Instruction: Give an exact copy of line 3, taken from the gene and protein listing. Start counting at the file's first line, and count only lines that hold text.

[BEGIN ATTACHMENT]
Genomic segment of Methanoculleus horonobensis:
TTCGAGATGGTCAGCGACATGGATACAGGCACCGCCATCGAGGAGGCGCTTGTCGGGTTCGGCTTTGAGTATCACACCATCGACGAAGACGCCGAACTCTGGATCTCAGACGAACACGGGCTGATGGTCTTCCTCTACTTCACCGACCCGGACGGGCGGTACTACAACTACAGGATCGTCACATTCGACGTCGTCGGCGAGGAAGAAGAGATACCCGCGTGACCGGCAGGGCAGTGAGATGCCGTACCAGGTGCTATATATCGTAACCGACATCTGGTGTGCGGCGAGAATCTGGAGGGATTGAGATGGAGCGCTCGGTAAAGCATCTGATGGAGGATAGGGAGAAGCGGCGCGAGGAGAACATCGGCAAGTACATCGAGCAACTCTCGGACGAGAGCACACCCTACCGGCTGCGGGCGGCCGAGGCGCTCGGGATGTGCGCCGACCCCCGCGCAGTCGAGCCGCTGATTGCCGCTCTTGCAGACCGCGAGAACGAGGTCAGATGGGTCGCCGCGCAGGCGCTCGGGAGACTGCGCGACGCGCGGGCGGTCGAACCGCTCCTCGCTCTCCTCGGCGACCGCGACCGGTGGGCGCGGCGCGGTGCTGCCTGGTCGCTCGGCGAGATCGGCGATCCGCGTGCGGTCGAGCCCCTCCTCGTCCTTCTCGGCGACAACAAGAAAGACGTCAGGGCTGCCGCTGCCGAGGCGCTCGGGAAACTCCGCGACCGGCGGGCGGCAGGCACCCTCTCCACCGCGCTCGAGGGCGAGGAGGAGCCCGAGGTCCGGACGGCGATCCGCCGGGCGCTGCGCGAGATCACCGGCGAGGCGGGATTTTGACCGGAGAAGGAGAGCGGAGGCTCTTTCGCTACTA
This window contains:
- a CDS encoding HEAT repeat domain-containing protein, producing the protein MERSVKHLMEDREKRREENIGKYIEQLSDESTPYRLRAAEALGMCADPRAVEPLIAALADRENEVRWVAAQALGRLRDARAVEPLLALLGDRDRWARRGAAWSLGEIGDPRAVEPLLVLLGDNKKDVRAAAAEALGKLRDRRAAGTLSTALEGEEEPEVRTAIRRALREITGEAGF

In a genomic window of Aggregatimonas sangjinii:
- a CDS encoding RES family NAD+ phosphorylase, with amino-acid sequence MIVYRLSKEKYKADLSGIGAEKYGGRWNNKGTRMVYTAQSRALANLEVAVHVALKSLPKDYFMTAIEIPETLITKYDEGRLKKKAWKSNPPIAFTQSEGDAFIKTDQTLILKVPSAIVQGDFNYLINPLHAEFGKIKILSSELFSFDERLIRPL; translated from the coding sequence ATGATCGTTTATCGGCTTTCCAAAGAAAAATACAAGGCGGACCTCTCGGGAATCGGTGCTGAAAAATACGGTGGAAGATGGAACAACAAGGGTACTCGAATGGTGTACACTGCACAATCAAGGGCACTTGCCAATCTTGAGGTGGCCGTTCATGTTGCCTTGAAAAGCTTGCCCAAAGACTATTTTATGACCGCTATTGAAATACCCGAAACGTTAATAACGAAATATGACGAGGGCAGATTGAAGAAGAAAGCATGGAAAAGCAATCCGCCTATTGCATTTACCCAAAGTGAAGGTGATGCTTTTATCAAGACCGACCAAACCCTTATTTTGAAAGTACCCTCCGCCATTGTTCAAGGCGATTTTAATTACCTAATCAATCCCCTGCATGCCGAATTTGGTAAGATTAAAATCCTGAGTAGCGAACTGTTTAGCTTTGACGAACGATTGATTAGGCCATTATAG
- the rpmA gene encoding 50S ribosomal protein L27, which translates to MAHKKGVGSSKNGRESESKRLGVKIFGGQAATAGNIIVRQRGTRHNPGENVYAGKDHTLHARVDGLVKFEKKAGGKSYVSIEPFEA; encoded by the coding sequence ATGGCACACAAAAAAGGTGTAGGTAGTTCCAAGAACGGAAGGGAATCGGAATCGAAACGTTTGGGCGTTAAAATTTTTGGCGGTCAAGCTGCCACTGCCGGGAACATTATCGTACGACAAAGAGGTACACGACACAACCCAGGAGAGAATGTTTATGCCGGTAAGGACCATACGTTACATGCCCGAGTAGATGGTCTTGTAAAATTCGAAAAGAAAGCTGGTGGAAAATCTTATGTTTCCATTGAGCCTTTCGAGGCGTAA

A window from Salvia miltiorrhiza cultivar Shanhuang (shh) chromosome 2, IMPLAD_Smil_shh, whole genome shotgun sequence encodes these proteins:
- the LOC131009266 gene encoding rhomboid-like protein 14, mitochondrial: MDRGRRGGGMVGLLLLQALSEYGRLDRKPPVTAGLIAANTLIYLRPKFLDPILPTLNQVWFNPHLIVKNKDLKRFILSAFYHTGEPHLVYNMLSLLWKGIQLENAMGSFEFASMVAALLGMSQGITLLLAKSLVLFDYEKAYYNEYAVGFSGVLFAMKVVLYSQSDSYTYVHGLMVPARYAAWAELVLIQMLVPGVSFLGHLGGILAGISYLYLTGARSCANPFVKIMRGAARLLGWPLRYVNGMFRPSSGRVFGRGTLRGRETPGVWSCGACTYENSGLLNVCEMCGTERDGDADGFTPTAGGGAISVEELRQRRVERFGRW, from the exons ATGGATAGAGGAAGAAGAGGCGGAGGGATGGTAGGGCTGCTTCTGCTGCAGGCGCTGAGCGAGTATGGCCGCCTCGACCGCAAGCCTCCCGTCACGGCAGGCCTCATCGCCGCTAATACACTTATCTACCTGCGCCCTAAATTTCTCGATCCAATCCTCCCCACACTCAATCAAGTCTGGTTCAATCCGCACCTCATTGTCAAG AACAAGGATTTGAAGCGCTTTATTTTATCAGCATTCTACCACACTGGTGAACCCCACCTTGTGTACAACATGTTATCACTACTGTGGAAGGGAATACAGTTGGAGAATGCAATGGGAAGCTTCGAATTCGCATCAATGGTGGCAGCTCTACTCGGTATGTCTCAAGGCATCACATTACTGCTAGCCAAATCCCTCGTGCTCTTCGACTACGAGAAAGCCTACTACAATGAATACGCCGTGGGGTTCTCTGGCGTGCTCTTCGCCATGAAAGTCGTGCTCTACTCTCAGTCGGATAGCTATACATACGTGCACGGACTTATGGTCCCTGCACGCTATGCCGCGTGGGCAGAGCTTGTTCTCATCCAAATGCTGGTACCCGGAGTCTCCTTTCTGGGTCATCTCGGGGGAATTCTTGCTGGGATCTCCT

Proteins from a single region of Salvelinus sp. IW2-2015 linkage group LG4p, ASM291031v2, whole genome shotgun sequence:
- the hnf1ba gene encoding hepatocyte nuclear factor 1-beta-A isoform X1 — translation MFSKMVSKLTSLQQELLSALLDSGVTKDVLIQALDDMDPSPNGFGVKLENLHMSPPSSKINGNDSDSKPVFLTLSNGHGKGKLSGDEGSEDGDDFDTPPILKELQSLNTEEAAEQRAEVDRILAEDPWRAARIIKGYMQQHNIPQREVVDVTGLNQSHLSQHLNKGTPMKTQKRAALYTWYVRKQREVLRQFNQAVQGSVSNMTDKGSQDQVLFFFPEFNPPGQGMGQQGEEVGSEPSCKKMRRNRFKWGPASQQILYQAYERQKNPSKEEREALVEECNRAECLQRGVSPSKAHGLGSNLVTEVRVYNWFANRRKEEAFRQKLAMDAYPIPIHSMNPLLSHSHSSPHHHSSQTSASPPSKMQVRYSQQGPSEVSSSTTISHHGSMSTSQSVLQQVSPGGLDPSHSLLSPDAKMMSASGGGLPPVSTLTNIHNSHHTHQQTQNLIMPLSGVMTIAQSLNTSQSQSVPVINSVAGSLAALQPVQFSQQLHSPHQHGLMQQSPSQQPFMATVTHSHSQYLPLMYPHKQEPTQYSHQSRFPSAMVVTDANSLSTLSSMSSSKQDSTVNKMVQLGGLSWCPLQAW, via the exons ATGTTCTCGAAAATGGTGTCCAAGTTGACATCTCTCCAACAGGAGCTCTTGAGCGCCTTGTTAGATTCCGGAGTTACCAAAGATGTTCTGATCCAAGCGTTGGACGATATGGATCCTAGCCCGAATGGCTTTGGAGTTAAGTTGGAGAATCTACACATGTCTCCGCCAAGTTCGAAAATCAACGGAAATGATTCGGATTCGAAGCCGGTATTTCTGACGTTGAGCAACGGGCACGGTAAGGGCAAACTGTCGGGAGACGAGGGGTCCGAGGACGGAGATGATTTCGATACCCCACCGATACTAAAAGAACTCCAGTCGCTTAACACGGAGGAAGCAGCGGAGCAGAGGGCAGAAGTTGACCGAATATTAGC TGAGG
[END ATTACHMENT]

This window contains: